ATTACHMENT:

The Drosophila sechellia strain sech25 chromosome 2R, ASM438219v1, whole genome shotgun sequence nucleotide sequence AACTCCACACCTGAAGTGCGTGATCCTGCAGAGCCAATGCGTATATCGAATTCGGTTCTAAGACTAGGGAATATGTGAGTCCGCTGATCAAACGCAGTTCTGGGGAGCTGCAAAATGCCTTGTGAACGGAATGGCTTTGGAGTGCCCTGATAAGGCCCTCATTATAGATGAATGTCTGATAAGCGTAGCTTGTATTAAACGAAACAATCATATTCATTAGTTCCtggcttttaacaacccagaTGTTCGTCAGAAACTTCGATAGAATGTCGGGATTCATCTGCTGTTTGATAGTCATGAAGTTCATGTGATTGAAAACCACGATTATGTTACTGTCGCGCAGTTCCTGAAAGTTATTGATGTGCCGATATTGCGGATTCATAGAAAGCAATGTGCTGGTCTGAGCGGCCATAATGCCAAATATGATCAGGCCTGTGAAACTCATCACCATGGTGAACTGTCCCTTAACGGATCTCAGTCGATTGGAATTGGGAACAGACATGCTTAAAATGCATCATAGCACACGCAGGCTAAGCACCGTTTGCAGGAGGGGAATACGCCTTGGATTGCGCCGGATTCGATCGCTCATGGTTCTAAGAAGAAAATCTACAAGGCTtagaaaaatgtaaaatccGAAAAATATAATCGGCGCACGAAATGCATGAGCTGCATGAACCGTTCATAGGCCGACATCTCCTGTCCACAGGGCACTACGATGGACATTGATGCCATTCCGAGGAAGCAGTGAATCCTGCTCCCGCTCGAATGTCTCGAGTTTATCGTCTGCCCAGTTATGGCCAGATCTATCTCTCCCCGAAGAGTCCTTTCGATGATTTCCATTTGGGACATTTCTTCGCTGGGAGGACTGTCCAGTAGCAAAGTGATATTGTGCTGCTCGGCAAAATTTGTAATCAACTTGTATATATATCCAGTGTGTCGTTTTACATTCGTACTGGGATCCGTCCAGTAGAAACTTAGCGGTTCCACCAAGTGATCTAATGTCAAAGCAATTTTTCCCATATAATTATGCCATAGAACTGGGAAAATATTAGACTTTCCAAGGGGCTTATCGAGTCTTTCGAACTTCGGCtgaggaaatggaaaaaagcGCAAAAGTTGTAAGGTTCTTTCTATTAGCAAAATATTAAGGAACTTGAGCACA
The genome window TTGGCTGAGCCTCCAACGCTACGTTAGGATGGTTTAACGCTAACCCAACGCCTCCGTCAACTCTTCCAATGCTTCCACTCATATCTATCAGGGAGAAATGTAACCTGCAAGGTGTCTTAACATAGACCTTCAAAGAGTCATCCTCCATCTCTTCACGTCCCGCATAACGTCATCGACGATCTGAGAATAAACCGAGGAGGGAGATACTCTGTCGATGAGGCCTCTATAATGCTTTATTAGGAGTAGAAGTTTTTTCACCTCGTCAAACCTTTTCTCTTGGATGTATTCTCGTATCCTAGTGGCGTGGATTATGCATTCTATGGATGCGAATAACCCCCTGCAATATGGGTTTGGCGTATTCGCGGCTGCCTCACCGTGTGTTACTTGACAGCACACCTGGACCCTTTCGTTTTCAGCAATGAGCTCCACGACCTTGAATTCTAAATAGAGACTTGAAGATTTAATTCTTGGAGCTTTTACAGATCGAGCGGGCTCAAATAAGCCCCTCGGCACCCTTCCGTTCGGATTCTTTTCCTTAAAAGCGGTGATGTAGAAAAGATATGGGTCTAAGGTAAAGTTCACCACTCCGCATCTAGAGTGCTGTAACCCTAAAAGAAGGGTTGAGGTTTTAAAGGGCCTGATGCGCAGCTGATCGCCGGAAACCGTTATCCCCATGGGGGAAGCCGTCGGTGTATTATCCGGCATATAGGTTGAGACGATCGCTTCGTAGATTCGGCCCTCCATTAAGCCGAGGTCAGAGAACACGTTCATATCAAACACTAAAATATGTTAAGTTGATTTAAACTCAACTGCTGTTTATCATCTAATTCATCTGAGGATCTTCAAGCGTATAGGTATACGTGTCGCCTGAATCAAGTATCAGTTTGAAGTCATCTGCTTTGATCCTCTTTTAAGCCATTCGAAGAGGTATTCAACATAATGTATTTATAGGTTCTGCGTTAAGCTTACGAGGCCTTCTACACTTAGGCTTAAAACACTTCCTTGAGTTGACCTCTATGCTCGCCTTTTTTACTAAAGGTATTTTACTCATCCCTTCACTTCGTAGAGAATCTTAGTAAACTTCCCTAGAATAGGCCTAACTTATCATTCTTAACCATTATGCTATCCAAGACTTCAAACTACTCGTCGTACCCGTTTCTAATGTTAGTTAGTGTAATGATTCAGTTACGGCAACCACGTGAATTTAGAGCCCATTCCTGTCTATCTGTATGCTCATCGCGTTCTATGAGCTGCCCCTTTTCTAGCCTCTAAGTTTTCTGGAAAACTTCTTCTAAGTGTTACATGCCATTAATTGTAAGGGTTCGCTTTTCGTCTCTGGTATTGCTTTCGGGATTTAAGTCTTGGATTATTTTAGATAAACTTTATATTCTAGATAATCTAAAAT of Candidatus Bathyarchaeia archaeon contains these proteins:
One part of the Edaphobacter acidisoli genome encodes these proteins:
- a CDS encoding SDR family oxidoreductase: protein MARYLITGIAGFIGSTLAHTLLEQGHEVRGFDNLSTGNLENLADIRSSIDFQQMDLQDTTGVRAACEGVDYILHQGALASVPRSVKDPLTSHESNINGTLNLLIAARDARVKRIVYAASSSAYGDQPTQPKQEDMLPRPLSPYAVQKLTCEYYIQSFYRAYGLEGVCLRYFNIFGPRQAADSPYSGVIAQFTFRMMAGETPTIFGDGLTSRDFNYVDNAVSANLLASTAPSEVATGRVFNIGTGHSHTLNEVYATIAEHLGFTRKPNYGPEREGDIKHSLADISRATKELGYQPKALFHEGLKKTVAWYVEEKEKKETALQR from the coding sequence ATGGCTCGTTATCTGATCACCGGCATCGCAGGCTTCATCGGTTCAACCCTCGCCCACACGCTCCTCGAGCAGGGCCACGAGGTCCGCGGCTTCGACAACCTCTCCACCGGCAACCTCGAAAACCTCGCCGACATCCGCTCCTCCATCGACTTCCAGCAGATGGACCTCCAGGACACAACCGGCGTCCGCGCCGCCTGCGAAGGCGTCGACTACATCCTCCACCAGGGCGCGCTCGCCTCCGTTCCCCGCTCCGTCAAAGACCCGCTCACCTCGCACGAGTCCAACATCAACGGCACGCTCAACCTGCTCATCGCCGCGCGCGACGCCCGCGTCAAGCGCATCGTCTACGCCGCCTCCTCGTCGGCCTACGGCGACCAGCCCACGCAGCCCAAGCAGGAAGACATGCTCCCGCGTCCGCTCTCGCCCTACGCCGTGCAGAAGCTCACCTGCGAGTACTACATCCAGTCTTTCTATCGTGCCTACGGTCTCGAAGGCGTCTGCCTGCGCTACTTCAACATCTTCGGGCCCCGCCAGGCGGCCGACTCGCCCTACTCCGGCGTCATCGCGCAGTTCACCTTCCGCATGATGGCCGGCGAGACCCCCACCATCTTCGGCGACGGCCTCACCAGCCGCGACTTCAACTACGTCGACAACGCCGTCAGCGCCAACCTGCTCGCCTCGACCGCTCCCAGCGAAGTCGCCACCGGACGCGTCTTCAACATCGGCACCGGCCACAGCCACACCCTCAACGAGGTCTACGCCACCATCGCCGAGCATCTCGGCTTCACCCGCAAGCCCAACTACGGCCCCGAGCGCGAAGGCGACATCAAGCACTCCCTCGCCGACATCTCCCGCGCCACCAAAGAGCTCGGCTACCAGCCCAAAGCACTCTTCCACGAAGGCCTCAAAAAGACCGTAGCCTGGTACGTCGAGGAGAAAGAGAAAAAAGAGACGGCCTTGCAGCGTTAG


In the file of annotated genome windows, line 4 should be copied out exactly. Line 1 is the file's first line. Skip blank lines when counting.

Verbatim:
- a CDS encoding SDR family oxidoreductase: protein MARYLITGIAGFIGSTLAHTLLEQGHEVRGFDNLSTGNLENLADIRSSIDFQQMDLQDTTGVRAACEGVDYILHQGALASVPRSVKDPLTSHESNINGTLNLLIAARDARVKRIVYAASSSAYGDQPTQPKQEDMLPRPLSPYAVQKLTCEYYIQSFYRAYGLEGVCLRYFNIFGPRQAADSPYSGVIAQFTFRMMAGETPTIFGDGLTSRDFNYVDNAVSANLLASTAPSEVATGRVFNIGTGHSHTLNEVYATIAEHLGFTRKPNYGPEREGDIKHSLADISRATKELGYQPKALFHEGLKKTVAWYVEEKEKKETALQR from the coding sequence ATGGCTCGTTATCTGATCACCGGCATCGCAGGCTTCATCGGTTCAACCCTCGCCCACACGCTCCTCGAGCAGGGCCACGAGGTCCGCGGCTTCGACAACCTCTCCACCGGCAACCTCGAAAACCTCGCCGACATCCGCTCCTCCATCGACTTCCAGCAGATGGACCTCCAGGACACAACCGGCGTCCGCGCCGCCTGCGAAGGCGTCGACTACATCCTCCACCAGGGCGCGCTCGCCTCCGTTCCCCGCTCCGTCAAAGACCCGCTCACCTCGCACGAGTCCAACATCAACGGCACGCTCAACCTGCTCATCGCCGCGCGCGACGCCCGCGTCAAGCGCATCGTCTACGCCGCCTCCTCGTCGGCCTACGGCGACCAGCCCACGCAGCCCAAGCAGGAAGACATGCTCCCGCGTCCGCTCTCGCCCTACGCCGTGCAGAAGCTCACCTGCGAGTACTACATCCAGTCTTTCTATCGTGCCTACGGTCTCGAAGGCGTCTGCCTGCGCTACTTCAACATCTTCGGGCCCCGCCAGGCGGCCGACTCGCCCTACTCCGGCGTCATCGCGCAGTTCACCTTCCGCATGATGGCCGGCGAGACCCCCACCATCTTCGGCGACGGCCTCACCAGCCGCGACTTCAACTACGTCGACAACGCCGTCAGCGCCAACCTGCTCGCCTCGACCGCTCCCAGCGAAGTCGCCACCGGACGCGTCTTCAACATCGGCACCGGCCACAGCCACACCCTCAACGAGGTCTACGCCACCATCGCCGAGCATCTCGGCTTCACCCGCAAGCCCAACTACGGCCCCGAGCGCGAAGGCGACATCAAGCACTCCCTCGCCGACATCTCCCGCGCCACCAAAGAGCTCGGCTACCAGCCCAAAGCACTCTTCCACGAAGGCCTCAAAAAGACCGTAGCCTGGTACGTCGAGGAGAAAGAGAAAAAAGAGACGGCCTTGCAGCGTTAG